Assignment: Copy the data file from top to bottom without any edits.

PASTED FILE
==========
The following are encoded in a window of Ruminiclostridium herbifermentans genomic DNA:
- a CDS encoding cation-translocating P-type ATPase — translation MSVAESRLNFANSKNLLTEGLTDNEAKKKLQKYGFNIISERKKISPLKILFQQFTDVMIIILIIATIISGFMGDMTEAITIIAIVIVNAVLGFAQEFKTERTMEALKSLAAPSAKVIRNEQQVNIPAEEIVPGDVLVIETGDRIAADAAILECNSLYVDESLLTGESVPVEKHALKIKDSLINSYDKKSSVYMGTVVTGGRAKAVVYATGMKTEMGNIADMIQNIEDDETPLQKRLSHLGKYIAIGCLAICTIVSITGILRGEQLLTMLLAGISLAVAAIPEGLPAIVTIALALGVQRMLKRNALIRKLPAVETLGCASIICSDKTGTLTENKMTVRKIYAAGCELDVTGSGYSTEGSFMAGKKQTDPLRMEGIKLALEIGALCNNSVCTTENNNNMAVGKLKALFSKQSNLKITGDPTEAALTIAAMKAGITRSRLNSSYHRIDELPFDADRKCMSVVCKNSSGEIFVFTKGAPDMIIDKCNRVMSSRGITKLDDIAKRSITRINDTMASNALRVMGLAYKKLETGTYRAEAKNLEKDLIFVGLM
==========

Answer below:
The following are encoded in a window of Ruminiclostridium herbifermentans genomic DNA:
- a CDS encoding cation-translocating P-type ATPase — translation MSVAESRLNFANSKNLLTEGLTDNEAKKKLQKYGFNIISERKKISPLKILFQQFTDVMIIILIIATIISGFMGDMTEAITIIAIVIVNAVLGFAQEFKTERTMEALKSLAAPSAKVIRNEQQVNIPAEEIVPGDVLVIETGDRIAADAAILECNSLYVDESLLTGESVPVEKHALKIKDSLINSYDKKSSVYMGTVVTGGRAKAVVYATGMKTEMGNIADMIQNIEDDETPLQKRLSHLGKYIAIGCLAICTIVSITGILRGEQLLTMLLAGISLAVAAIPEGLPAIVTIALALGVQRMLKRNALIRKLPAVETLGCASIICSDKTGTLTENKMTVRKIYAAGCELDVTGSGYSTEGSFMAGKKQTDPLRMEGIKLALEIGALCNNSVCTTENNNNMAVGKLKALFSKQSNLKITGDPTEAALTIAAMKAGITRSRLNSSYHRIDELPFDADRKCMSVVCKNSSGEIFVFTKGAPDMIIDKCNRVMSSRGITKLDDIAKRSITRINDTMASNALRVMGLAYKKLETGTYRAEAKNLEKDLIFVGLM